Sleepy Eye are desirious of having the
carrier system.
Entertained Lady Friends.
About twenty-five of her lady friends
from Springfield and Lamberton were
entertained in a regal manner last
Wednesday by Mrs. John Hauenstein.
Bowling and other amusements were
provided for the guests and the day was
spent most delightfully. Those present
from Springfield were Mesdames
M. Lehrer, E. Swanbeek, W. Schmid,
J. B. Schmid, Hilger, C. Yaeger,
Dickson, Martha Anderson, Wm.
Anderson and Wm. Muller, and the
Misses Verona Lehrer and Victoria
Schmid. The Lamberton ladies were
Mesdames E. C. Wheeler, T. J. Dick
son. L. Redding, P. W. Kuske, G.
Kleugel, P. Terry, J. Koenig, J. P.
Eykyn, F. W. Rinke, Wm. Clausen
and daughter, Margaret, and Miss
Verona Pechtel.
Believes in Bee Culture.
Otto Banker, the bee expert of Home
township, was in the city Saturday.
Mr. Banker has made a study of the
honey question and in the sixteen
years that he has been following the
business has reduced bee culture to a
science. His apiary now contians 150
hives and from each of these he ob
tains an average of 75 pounds per
year. He says that in spite of the
cloudy weather the past season has
been a good one for honey and that he
has already marketted 2,000 pounds in
New Ulm.
S E PROTECTION
demands that you be on the alert to
see that you get Painkiller (Perry
Davis') when you ask for it some
dealers will try and persuade you to
take something else, claimed to be
just as good insist upon getting
Painkiller, the remedy which has been
the world's family doctor for 60 years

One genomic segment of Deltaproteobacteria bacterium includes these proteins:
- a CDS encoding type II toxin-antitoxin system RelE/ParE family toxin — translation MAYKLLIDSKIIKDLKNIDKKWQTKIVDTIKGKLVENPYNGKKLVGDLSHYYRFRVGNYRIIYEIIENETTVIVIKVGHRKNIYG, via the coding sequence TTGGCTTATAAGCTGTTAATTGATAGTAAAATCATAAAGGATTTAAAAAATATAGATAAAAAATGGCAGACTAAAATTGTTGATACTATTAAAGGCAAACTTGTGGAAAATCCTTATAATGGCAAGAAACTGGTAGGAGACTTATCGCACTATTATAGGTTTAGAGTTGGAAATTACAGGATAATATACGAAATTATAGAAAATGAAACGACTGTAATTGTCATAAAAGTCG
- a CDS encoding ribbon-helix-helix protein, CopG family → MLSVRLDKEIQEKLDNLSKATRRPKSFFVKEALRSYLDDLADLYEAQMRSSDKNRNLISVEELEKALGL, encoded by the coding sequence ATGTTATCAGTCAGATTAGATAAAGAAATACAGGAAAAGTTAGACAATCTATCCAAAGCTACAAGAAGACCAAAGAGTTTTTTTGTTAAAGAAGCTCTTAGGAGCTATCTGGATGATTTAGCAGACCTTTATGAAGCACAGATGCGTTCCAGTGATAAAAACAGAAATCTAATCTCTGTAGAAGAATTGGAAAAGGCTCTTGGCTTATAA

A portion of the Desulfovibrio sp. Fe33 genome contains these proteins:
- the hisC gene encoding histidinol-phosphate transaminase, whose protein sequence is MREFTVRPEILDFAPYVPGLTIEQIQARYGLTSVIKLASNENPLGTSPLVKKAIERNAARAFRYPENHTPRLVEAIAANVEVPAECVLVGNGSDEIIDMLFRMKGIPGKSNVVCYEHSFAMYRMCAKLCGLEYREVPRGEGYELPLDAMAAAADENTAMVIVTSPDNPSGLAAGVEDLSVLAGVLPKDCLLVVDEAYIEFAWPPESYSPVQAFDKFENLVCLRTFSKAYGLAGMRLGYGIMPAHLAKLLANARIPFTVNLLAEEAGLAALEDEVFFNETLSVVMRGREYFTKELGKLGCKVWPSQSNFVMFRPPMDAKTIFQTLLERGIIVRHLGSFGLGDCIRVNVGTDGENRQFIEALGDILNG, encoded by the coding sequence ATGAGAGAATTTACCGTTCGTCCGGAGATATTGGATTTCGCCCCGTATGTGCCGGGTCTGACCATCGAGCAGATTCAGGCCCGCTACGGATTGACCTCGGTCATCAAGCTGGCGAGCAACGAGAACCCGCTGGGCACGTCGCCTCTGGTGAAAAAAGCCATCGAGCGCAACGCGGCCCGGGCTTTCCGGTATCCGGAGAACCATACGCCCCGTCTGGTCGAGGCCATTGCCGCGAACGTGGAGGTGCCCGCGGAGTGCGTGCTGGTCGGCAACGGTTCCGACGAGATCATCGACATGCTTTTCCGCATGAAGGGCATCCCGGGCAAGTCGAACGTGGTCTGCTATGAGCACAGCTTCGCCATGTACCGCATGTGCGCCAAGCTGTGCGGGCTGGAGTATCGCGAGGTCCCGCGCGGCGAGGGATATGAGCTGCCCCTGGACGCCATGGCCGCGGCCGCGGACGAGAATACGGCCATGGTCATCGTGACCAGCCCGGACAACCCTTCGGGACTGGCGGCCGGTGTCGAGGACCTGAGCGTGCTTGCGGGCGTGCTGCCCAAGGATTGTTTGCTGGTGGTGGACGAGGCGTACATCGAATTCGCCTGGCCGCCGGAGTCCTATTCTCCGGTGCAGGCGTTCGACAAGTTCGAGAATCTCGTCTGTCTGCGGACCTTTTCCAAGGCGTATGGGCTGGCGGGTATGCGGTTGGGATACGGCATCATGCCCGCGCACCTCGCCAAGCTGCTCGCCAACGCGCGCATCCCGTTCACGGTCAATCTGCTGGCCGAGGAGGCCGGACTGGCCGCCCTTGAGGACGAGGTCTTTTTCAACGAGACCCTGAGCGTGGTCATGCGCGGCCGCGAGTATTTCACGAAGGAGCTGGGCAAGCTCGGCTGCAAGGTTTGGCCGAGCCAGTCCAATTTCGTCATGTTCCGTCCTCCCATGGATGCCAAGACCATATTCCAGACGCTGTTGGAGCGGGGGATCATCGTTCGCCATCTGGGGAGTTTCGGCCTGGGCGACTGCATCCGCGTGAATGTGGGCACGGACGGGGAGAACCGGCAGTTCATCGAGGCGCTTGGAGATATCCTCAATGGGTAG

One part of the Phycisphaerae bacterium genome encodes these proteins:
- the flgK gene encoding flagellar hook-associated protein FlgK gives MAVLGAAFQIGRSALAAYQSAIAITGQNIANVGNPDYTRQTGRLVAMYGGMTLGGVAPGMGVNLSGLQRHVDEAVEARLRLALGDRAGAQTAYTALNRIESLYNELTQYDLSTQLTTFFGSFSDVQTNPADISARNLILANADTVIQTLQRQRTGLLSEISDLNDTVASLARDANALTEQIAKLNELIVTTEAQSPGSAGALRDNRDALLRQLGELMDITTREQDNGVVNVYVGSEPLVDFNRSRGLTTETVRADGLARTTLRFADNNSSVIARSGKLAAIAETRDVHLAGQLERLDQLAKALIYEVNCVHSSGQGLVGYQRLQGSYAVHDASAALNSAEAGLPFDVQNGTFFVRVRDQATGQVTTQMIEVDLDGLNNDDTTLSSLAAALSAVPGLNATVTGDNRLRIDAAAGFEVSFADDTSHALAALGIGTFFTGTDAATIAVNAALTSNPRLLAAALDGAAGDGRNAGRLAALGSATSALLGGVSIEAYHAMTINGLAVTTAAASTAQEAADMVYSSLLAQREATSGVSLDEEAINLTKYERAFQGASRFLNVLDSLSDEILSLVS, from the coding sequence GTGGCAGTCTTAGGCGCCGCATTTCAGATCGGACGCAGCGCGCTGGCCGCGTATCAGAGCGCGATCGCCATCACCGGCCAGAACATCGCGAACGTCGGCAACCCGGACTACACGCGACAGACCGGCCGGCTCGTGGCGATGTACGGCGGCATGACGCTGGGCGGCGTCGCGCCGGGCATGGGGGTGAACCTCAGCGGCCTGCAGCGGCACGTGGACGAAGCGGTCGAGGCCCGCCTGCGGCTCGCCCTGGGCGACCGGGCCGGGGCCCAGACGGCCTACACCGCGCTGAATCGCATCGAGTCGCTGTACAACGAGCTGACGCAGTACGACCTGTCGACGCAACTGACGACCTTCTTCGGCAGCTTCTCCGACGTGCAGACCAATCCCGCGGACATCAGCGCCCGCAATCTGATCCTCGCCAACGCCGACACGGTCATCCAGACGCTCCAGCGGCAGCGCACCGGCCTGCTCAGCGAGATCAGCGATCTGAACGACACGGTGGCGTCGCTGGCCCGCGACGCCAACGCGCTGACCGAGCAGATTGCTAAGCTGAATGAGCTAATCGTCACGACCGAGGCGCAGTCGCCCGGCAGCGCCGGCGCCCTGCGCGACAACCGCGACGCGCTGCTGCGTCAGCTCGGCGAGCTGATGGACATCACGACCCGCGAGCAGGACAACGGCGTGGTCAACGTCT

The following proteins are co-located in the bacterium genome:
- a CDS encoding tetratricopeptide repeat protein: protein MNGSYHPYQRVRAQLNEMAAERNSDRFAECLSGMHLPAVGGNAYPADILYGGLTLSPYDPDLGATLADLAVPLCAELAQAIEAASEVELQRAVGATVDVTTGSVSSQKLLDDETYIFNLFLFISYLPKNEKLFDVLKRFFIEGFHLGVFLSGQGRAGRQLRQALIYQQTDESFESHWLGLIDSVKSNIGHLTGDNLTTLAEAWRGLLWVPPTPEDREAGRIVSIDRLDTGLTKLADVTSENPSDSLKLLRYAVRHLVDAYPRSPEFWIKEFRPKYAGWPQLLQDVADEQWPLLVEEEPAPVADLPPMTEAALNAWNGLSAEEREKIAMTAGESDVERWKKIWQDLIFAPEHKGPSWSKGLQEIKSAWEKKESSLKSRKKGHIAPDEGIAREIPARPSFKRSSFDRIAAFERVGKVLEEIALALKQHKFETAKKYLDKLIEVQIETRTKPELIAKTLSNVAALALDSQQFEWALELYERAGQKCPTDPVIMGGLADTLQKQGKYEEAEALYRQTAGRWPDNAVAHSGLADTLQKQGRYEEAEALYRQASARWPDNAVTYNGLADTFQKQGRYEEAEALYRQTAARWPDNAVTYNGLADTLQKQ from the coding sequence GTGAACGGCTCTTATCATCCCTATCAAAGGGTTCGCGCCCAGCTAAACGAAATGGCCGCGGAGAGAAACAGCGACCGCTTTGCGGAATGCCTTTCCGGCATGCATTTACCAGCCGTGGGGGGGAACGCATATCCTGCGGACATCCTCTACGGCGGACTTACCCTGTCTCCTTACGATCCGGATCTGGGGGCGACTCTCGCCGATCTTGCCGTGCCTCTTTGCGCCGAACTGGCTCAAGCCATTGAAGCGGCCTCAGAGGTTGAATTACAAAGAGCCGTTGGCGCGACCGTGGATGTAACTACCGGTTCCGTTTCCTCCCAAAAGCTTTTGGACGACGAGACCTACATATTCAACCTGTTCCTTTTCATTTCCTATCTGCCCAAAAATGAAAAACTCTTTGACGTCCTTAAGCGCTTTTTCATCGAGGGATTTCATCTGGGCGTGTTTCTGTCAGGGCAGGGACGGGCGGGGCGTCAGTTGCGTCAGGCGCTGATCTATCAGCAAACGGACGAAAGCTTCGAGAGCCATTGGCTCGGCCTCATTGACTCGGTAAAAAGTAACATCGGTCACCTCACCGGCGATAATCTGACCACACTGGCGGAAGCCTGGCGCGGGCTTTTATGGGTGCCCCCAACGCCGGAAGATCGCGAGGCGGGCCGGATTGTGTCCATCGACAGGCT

it never fails to stop diarrhoea, grip
ing pains in the stomach or bowels,
dysentery, etc. Large bottles 25 and
50 cents. S&E&arKUjSsjR sSL:
flHg
It
only 10 cents.
I
5^
?fO' f" **IS^*
OTTOMEYER'S,
HEADQUARTERS FOR BARGAINS.
Dress Goods and Outing Flannel*
We are receiving our new Fall Goods and would call
attention to the new line of Dress Goods we are showing.
I is ready for your inspection. Our line of outing flan
nel is larger this year than ever before. Only the best
quality and fast colors.
Underwear and Hosiery*
Underwear for Gentlemen, Ladies and Children at low- $
est possible prices. Hosiery in all the different styles. $
36-inch fast colored percale, best quality,
Again we invite you to call and see our
New Line of Dress Goods,
the very best goods and lowest prices.
EGGS A E TAKE N I N EXCHANGE FO GOODS.
0TT0MEYERS,
E A A E S FO BARGAINS.
Cuddy& Cavanaugh Wm. Pfaender.
PLUMBING AND
PIPE FITTING..*
Steam and Hot
Water Heating,
Employ none but the best of
workmen and guarantee satis
faction
ig^ Estimates furnished on all con
tracts at short notice.
Shop under Brown Co. Bank.
WOOLEN
DRESS
GOODS
Now that the end of the light-weight dress goods sea- jj
son is drawing near, our thoughts gradually turn to
something to wear during fall and winter. We have al- &
ways striven to make our dress goods department as «t
perfect as possible, but this year we have actually out
done ourselves.
Our new line of woolen dress goods and suitings has
arrived and we feel well repaid for the care and thought
exercised in selecting the assortment.
Never before has such a beautiful array of fabrics and
colorings been placed before the public in New Uim.
this line will be found the very latest weaves in
blacks, greys,
tanst
mixed colors^ etc*,
and no one who is at all interested should fail to see the
line. It' hardly necessary to speak about prices. We
S will only mention the fact that our prices are just as rea
sonable as they have always been—"nuff sed."
We call attention to our show window in which we have
$ displayed a number of the new pieces of dress goods and
suitings.
CRONE BROS
*9^^*9^*9*9*9^^^*9^^^^^^^*9*
»!f«fe^i:*S&f m»
UL'ili
?f IP
JS"1
**3
8
Real Estate
AND....
Insurance Agent,
Insures against fire, hail, tornadoes,
accident and death in the best of com
panies.
REAL ESTATE BOUGHT AND SOLO.
Legal documents executed, loans ne
gotiated, steamship tickets sold.
In
browns,
1
4
mam
_»_U .III 1 I I